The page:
I'm not... Not an AND, an IF.
I'm gonna say IF, this right here, that's a relative cell reference forward to my left is not, that's less than greater than, not equal to the one below, comma, in that case.
So, for example, when we get down to BARKER, FANNIE, these are not equal.
So, I'm going to put for the second FANNIE, the 2.
Notice, when I get to a recurrence of just one single person, these are automatically gonna be different or not equal.
All right. So, that's the value of two, comma the value of False.
I'm going to put double quotes, close parentheses.
Control+Enter. And then I'm gonna double click and send this down.
So now, oh! I have blanks, for ones that I don't want.
Now, I'm going to simply, I want to True or False in this column.
I'm going to come right here and say, "I'm interested in the ones that are either a number or not text." Now, usually we use ISNUMBER, but I'm gonna use ISNONTEXT.
That's... I mean, it just means it's not text here.
You could just as easily use ISNUMBER, In fact now, we have a False there, False there because those ones are the first listings down.
Here, we have these two Falses for NORMA.
Right, now, I'm gonna turn on the filter.
I'm going to click in a single cell in the data set.
There's empty cells all the way around and Control+Shift+L or you just use that button right there and now, I'm gonna use the filter.
I wanna see everything that's True.
So, I'm going to uncheck False.
Immediately, I could see over here there's blue which means, it's filtered.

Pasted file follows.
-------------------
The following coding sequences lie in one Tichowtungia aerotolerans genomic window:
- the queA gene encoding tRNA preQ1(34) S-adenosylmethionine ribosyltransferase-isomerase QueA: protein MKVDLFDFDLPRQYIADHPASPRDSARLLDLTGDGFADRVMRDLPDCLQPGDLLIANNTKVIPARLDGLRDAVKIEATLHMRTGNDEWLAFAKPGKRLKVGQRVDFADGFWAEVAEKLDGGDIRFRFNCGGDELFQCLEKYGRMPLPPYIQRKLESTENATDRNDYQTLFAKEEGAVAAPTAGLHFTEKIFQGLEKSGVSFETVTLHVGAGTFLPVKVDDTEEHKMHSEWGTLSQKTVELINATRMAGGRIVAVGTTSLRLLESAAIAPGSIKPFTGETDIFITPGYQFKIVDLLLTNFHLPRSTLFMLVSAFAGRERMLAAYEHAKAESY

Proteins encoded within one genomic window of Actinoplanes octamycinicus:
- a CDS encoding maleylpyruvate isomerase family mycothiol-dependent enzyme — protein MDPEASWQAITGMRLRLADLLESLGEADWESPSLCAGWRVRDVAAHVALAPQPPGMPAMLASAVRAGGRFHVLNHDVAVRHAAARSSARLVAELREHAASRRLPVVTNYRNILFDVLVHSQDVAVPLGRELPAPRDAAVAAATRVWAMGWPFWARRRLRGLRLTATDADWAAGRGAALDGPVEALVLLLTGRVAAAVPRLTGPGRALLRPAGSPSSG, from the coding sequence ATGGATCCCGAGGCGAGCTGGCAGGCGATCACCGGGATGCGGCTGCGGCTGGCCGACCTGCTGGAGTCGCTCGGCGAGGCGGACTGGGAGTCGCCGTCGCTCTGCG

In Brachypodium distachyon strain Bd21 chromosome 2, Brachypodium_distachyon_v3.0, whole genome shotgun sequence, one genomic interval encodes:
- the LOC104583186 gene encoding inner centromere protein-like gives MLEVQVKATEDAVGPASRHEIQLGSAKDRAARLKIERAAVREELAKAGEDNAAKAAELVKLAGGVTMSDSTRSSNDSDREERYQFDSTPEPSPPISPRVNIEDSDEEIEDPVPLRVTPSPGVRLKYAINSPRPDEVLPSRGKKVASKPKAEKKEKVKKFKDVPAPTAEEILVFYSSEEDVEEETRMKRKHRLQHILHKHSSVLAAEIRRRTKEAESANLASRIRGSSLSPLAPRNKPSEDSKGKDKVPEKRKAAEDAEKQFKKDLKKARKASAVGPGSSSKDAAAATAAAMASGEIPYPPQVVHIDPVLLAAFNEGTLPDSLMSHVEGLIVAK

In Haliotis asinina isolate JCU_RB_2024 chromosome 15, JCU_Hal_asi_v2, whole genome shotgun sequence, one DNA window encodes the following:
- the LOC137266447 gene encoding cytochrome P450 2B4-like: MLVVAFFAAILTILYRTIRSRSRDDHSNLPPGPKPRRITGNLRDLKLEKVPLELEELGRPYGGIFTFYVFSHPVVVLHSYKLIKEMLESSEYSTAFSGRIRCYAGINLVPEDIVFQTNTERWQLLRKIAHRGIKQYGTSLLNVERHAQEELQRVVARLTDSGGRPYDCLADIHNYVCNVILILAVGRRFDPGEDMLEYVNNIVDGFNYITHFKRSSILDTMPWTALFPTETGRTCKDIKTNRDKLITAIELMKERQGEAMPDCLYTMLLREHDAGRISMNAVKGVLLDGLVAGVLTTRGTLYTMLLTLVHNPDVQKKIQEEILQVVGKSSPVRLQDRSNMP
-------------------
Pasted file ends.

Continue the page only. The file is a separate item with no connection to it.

I can also see there's missing numbers.
Now, I'm going to click in a single cell and Control+Asterisks to highlight them all, Control+C.
Notice, when you have a filter and you highlight everything and Control+C, the dancing ants are going around just the visible cells.
So, now I come over to my output sheet and Control+V and then I could point to my smart tag and say, "Hey, give me the column ones." And there's all of the last occurrence of any duplicates.
All right, throw back to MrExcel.
Bill: Hey, that's wild!
The ISNONTEXT, I don't think I've ever used that, right?
Now Mike, my first reaction was the formula.
Check and see if A2 is not equal to A3, and then I wasn't gonna filter it.
So, I was just gonna Copy, Paste values, sort all the Trues or the ones l'd keep, but then I said, "Okay wait, Remove Duplicates, is really a fast way to solve this problem." The problem with Remove Duplicates is, it's keeping the first of each person and throwing out the rest.
So, I said, "What if we just came here to End Date?" Sort Z to A, that way the latest record for each person shows up on top.
Now, Remove Duplicates, Unselect All, Name and OK.
63 values removed. 531 unique values remain.
We end up with just the oldest or I mean the the latest dated record for each person because we brought those naturally to the top.
Now so, if you have Excel 2007 or newer, it might be a good way to go.
Otherwise, the formula method will work.
All right! Well hey, I wanna to thank you for stopping by.
We'll see you next time for another Dueling Excel podcast from MrExcel and Excel Is Fun.